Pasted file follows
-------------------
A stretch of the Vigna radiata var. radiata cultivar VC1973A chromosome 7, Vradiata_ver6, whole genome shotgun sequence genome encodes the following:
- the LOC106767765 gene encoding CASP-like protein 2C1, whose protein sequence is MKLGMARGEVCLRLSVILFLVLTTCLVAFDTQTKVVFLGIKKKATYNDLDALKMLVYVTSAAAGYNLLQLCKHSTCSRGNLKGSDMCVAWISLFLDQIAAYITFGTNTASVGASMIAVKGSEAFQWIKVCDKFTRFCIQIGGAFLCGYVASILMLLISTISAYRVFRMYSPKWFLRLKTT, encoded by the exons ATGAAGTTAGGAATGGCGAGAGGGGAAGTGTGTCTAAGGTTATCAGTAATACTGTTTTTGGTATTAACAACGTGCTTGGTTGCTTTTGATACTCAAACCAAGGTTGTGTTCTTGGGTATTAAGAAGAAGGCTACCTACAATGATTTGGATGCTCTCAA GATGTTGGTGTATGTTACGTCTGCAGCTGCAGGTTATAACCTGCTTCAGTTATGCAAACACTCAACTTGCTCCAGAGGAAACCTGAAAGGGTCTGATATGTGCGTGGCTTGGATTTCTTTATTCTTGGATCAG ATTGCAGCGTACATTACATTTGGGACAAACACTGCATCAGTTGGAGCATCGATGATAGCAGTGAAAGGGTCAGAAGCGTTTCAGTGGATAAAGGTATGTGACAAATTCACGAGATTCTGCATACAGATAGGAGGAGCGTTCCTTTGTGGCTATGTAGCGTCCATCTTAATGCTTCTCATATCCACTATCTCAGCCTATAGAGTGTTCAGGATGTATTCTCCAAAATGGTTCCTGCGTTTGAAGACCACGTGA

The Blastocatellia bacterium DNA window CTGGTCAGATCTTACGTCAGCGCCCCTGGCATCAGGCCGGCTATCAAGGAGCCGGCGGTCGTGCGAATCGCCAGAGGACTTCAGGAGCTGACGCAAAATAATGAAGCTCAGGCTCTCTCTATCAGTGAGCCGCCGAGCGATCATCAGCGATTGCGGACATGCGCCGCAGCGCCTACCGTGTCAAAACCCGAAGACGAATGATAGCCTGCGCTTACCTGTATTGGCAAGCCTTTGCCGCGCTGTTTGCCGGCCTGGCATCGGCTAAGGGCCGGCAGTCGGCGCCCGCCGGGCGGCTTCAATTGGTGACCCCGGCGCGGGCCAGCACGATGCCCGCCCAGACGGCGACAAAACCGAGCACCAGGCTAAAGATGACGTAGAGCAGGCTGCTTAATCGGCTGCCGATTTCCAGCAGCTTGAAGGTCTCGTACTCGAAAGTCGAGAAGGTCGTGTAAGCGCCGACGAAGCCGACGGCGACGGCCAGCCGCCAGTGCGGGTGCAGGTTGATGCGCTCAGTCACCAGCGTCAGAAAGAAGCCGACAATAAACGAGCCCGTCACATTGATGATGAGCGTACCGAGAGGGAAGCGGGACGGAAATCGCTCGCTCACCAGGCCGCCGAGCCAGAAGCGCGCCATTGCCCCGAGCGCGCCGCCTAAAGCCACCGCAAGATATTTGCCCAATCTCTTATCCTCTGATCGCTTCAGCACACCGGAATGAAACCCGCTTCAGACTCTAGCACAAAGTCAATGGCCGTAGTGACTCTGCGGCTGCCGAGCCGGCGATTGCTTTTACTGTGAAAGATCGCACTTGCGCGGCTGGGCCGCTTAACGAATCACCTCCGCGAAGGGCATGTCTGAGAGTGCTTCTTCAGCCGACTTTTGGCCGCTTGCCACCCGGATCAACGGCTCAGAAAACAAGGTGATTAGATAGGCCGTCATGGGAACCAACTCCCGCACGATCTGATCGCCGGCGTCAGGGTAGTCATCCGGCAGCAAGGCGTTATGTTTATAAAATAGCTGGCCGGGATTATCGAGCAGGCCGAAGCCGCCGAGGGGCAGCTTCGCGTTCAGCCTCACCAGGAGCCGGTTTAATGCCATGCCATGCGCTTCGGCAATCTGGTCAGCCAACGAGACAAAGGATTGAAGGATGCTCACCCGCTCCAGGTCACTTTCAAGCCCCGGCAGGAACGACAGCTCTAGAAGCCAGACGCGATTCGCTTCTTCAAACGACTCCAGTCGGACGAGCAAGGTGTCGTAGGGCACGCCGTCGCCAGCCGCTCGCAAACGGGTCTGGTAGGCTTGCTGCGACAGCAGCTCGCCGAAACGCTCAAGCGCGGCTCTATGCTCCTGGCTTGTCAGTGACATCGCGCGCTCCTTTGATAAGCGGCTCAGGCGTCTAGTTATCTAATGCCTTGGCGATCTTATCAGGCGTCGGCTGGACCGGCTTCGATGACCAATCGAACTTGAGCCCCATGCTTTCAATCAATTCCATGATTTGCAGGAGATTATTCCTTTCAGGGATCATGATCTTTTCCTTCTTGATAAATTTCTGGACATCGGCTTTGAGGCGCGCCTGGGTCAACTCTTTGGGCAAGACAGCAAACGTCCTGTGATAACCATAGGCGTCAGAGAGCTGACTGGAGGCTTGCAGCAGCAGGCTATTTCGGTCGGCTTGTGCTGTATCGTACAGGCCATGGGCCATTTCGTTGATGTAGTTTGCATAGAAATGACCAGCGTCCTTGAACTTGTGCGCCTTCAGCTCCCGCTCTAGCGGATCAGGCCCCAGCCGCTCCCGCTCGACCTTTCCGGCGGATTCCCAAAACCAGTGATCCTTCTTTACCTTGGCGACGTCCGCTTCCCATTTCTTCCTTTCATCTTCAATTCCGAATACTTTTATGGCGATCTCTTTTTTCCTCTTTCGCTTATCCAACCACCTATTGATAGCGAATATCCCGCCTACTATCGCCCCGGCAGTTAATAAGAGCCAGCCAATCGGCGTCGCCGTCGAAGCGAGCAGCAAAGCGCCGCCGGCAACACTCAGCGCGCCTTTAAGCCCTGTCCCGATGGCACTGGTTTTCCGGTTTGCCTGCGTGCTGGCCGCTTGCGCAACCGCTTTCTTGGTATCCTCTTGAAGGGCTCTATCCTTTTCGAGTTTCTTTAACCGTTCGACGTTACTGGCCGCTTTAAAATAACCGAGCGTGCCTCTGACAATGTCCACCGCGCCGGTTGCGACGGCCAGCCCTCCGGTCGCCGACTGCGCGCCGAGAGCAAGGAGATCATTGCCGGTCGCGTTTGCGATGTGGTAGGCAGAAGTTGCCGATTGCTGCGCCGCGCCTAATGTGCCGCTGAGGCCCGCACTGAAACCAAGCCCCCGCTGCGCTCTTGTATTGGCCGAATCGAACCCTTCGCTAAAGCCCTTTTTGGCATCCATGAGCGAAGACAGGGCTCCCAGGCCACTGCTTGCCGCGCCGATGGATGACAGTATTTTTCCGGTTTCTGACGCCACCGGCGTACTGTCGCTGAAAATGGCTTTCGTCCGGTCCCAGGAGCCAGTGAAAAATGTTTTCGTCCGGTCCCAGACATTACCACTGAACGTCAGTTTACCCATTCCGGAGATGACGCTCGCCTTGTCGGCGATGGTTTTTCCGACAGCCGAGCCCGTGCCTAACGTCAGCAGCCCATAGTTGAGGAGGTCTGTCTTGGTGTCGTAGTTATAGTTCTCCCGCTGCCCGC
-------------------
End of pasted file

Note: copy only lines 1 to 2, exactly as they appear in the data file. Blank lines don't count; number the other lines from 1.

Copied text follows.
A stretch of the Vigna radiata var. radiata cultivar VC1973A chromosome 7, Vradiata_ver6, whole genome shotgun sequence genome encodes the following:
- the LOC106767765 gene encoding CASP-like protein 2C1, whose protein sequence is MKLGMARGEVCLRLSVILFLVLTTCLVAFDTQTKVVFLGIKKKATYNDLDALKMLVYVTSAAAGYNLLQLCKHSTCSRGNLKGSDMCVAWISLFLDQIAAYITFGTNTASVGASMIAVKGSEAFQWIKVCDKFTRFCIQIGGAFLCGYVASILMLLISTISAYRVFRMYSPKWFLRLKTT, encoded by the exons ATGAAGTTAGGAATGGCGAGAGGGGAAGTGTGTCTAAGGTTATCAGTAATACTGTTTTTGGTATTAACAACGTGCTTGGTTGCTTTTGATACTCAAACCAAGGTTGTGTTCTTGGGTATTAAGAAGAAGGCTACCTACAATGATTTGGATGCTCTCAA GATGTTGGTGTATGTTACGTCTGCAGCTGCAGGTTATAACCTGCTTCAGTTATGCAAACACTCAACTTGCTCCAGAGGAAACCTGAAAGGGTCTGATATGTGCGTGGCTTGGATTTCTTTATTCTTGGATCAG ATTGCAGCGTACATTACATTTGGGACAAACACTGCATCAGTTGGAGCATCGATGATAGCAGTGAAAGGGTCAGAAGCGTTTCAGTGGATAAAGGTATGTGACAAATTCACGAGATTCTGCATACAGATAGGAGGAGCGTTCCTTTGTGGCTATGTAGCGTCCATCTTAATGCTTCTCATATCCACTATCTCAGCCTATAGAGTGTTCAGGATGTATTCTCCAAAATGGTTCCTGCGTTTGAAGACCACGTGA